When posts pop up on my LinkedIn feed by UX (user experience) anthropologists stating they were laid off, my heart breaks. Announcements by anthropologists who have found, sustained, and suddenly lost jobs in UX and other industry domains are appearing frequently these days. The newly unemployed express a mix of emotions: surprise, disappointment, and resolve to move forward and land their next job. LinkedIn comments flowing after these updates range from solace and advice to outrage that an organization acting in self-interest would inflict harm on a highly qualified and dedicated employee. I understand the anger, although the vilification of organizations that reduce headcount sometimes seems unfounded to me. Many companies must restructure periodically to reflect their evolving needs or to safeguard their future. Besides, it’s wise to refrain from criticizing corporations on social media when you might seek employment at one down the road.

My purpose here is to offer two threads of counsel to the recently unemployed. After your grieving ends, instead of rushing to update your resume, look objectively at your employment sector. If it is shrinking, consider two types of lateral career shifts: (1) move to a healthier industry domain where you could apply your anthropological competencies and (2) work in alternative job functions where your broader intellectual and practical aptitudes could open unexpected occupational vistas. Jobs in a new field might not tap your anthropological knowledge immediately but they would help pay the rent and might eventually enable you to apply your anthropological abilities. Among the other advantages to lateral career moves: You will learn new skills and expand your professional network. If a reduction in your compensation is the price you must pay when moving laterally, the long-term benefits will likely deliver a solid return on your self-investment.

By way of illustration, if you worked in UX, you will probably look into obvious options such as design. However, you might want to consider market research, corporate customer insight, and advertising account planning, which require many of the same anthropology-related skills you have been applying. Anthropologists in design can also migrate to these areas. If you have engaged in research on organizational culture, think about human resources or management consulting. Examples of alternate job functions are even more expansive. Explore cognate fields or even simply ones that interest you, conduct an audit of your applicable skills (the Anthropology Career Readiness Network site has excellent tools here for transposing your anthropology knowledge), and arrange informational interviews. Reflect on how your personal qualities and intellectual acumen could help you fit in at a target organization and enable you to stand apart from other candidates for the job you want. Customize a new industry-aligned resume.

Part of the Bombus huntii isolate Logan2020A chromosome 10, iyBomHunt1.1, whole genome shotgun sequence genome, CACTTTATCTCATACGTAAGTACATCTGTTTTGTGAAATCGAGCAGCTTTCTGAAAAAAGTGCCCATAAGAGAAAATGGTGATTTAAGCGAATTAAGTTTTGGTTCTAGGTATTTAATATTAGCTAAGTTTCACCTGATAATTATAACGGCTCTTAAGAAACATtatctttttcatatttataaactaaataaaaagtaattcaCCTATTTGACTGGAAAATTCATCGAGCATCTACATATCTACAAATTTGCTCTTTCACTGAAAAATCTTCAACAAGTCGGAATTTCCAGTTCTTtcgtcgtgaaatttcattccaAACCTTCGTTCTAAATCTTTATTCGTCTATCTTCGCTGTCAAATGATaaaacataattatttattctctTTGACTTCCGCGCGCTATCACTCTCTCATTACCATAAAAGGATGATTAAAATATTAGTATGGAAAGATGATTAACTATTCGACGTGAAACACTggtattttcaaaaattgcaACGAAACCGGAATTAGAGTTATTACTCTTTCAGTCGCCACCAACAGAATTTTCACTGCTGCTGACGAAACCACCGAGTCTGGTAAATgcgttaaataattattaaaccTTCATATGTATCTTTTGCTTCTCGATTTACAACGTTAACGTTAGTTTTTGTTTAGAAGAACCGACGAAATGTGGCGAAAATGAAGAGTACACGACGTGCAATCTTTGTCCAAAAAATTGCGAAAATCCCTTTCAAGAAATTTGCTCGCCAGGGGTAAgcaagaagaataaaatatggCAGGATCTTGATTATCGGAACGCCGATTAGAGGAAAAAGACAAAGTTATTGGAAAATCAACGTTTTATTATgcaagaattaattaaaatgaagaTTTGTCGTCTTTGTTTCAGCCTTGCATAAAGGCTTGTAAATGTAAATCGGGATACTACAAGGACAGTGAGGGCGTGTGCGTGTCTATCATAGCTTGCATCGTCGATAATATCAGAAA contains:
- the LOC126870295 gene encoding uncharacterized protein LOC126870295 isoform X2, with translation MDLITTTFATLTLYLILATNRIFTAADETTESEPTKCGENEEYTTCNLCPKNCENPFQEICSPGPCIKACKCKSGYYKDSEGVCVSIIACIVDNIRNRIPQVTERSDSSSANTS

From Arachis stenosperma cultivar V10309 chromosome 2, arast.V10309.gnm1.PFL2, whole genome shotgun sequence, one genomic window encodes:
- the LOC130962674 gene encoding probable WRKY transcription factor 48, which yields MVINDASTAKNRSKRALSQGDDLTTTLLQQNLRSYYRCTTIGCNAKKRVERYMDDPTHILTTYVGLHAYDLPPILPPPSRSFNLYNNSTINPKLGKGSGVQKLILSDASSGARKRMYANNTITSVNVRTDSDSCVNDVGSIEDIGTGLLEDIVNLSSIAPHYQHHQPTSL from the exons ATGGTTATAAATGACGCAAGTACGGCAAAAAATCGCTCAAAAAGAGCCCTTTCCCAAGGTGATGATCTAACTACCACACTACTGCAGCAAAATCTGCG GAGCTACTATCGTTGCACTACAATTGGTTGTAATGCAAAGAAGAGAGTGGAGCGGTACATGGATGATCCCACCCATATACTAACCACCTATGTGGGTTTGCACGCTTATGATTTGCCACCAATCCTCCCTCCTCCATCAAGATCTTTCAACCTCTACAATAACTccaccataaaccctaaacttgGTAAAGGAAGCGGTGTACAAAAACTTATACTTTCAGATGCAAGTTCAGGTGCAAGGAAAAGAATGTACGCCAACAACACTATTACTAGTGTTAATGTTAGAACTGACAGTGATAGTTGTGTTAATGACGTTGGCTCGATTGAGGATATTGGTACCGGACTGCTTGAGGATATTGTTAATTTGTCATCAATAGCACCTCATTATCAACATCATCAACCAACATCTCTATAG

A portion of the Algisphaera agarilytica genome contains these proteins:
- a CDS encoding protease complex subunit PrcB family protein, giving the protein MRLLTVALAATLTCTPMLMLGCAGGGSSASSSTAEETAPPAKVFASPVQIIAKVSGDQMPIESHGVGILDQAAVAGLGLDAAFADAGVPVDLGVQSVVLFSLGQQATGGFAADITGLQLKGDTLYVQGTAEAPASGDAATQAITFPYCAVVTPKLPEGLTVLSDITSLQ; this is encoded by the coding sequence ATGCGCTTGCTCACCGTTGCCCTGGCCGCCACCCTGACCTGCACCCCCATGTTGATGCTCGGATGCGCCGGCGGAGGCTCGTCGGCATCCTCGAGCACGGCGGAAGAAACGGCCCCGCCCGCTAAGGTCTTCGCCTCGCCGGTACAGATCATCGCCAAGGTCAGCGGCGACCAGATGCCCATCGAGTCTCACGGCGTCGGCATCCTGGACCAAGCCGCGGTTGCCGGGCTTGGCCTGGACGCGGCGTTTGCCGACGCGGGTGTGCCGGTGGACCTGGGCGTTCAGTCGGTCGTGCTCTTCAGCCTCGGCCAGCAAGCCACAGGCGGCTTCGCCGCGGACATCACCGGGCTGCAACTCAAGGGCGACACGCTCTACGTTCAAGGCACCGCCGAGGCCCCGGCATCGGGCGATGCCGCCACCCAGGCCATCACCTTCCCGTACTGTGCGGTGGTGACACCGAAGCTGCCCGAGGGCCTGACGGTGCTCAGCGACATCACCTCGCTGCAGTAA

I speak from experience. After earning my doctorate in anthropology, I enrolled in a program with MBA-level courses that refitted social science and humanities PhDs for industry jobs. Our class of 60 was encouraged to mine not our specific academic skills, which would limit our job opportunities, but, instead, our overall thinking, writing, and presentation capabilities. I was drawn to advertising, but not advertising research, which did not embrace anthropology. (This was a long time ago!) I launched my advertising career in account management, a position that ensures the work of the agency gets done on strategy, on time, and on budget. In that role, I learned about every component of the advertising business. After several years, I engaged in advertising research and strategic planning, sometimes incorporating anthropological methods and concepts. Still later, I segued into market research when I co-owned a mid-sized market research company. By then, I was explicitly and emphatically a business anthropologist. Eventually, I returned to the university classroom part-time; now I teach market research – often with an anthropological spin – at a business school. I’ve also written books and articles about advertising, market research, and anthropology.

There is an analog to the lateral career moves described here: the passage between college teaching and a non-academic career that is championed by the Anthropology Career Readiness Network. Those transitions can work both ways, as many of us know. Timothy Malefyt and I spoke about that in our workshop, “How to Straddle Academic and Industry Jobs” at the Anthropology Career Readiness Network’s 2022 Building Careers in Anthropology Conference.

In Gillian Tett’s 2021 book, “Anthro-Vision” she lauds the lateral thinking of anthropologists in contrast to the tunnel vision that plagues so many industry managers. Tett applies that observation to anthropologists on the job; lateral vision also applies to finding a job. At the very least, thinking about your future employment laterally will unveil fresh occupational terrain for you to explore.

About the Author: Robert Morais

Robert Morais
Robert J. Morais is an anthropologist with a 35+ year career in advertising and market research, and a Lecturer at Columbia Business School. His books include Advertising and Anthropology; Ethics in the Anthropology of Business; The Language of Branding; Refocusing Focus Groups; and Social Relations in a Philippine Town. His articles have appeared in Forbes, Advertising Age, Huffington Post, American Anthropologist, Human Organization, Culture and Organization, Journal of Business Anthropology, Teaching Anthropology, and Philippine Studies, among others. Morais holds a PhD in anthropology from the University of Pittsburgh and a certificate from a program for PhDs at NYU's Stern School of Business.